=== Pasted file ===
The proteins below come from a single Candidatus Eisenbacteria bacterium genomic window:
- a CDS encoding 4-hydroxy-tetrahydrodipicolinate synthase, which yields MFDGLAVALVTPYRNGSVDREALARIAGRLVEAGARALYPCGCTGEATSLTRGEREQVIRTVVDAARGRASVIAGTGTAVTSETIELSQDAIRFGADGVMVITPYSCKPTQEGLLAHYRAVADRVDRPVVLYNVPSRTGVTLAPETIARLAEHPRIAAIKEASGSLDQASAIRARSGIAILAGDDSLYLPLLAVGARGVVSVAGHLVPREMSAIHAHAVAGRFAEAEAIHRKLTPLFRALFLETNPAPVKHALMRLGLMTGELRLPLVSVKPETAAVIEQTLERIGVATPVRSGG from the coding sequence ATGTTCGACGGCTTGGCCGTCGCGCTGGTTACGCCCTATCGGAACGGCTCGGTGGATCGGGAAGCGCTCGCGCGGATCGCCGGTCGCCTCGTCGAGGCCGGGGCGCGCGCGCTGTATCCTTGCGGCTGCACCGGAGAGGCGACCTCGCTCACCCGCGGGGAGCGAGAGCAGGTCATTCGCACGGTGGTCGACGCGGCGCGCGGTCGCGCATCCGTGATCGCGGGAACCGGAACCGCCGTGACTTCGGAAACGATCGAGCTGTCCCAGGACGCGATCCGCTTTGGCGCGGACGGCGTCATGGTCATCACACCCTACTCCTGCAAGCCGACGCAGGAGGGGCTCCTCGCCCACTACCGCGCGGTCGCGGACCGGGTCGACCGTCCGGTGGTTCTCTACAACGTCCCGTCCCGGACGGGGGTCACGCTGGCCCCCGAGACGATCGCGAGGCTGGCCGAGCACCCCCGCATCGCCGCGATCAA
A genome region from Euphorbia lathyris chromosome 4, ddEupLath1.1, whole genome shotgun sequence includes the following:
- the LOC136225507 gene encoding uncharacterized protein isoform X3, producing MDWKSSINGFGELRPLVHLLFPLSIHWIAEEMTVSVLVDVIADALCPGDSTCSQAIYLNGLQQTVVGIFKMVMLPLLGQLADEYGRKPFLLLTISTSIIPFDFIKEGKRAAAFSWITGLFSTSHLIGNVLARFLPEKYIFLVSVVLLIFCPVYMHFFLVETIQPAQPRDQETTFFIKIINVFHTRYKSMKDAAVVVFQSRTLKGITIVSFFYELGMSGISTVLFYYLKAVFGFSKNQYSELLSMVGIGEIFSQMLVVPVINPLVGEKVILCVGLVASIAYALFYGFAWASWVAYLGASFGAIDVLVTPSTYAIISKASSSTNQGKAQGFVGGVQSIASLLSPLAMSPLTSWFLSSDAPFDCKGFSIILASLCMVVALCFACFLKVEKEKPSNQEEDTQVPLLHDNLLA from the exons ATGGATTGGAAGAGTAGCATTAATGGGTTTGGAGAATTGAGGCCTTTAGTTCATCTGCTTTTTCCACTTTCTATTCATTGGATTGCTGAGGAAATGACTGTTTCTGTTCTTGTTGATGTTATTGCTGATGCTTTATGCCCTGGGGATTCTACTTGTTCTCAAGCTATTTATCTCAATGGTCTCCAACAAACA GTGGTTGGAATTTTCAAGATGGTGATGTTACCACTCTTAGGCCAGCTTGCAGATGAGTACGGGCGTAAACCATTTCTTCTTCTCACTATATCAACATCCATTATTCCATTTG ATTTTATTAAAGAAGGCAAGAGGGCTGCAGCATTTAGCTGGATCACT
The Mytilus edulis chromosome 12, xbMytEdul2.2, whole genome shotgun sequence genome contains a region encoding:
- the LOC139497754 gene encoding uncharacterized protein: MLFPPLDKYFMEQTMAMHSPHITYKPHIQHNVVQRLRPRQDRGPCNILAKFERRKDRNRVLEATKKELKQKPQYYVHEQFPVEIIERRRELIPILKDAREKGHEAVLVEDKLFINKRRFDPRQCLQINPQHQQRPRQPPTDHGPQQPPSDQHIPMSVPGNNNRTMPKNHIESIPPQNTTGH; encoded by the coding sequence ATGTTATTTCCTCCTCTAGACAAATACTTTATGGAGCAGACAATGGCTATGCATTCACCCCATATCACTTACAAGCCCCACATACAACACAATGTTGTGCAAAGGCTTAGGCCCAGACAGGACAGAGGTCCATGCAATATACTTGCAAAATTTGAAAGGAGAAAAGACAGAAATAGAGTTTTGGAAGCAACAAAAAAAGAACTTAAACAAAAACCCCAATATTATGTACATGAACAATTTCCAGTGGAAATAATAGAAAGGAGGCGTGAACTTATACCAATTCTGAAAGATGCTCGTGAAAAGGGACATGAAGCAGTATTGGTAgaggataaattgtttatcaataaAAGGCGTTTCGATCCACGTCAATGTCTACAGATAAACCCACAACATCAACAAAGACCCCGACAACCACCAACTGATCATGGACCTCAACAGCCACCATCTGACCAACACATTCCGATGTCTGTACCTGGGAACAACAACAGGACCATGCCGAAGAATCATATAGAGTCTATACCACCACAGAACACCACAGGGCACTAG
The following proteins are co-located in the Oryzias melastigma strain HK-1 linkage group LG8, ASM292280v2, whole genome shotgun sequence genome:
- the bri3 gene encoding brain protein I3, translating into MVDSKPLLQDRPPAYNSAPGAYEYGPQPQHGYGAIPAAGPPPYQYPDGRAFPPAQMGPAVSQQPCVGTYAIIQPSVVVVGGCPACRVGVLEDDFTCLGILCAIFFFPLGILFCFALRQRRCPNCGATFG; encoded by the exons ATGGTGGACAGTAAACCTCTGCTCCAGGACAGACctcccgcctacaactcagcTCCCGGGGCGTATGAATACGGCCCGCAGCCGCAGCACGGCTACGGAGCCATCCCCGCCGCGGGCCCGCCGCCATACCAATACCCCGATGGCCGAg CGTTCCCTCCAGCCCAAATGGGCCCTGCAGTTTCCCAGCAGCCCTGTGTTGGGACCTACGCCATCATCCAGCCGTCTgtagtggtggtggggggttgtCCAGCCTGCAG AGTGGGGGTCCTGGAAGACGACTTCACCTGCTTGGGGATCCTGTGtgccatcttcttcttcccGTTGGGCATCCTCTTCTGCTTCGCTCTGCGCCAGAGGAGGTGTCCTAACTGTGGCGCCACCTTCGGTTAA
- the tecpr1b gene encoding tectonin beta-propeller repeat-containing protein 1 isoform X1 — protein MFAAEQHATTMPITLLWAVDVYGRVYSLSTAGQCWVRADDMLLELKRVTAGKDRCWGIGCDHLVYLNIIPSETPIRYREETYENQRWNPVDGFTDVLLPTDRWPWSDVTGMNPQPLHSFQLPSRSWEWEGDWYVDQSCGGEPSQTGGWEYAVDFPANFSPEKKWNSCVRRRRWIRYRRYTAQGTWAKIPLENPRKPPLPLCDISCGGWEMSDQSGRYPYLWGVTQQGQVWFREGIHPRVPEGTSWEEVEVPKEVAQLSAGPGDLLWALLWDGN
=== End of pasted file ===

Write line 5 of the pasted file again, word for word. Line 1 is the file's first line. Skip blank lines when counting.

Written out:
The Mytilus edulis chromosome 12, xbMytEdul2.2, whole genome shotgun sequence genome contains a region encoding: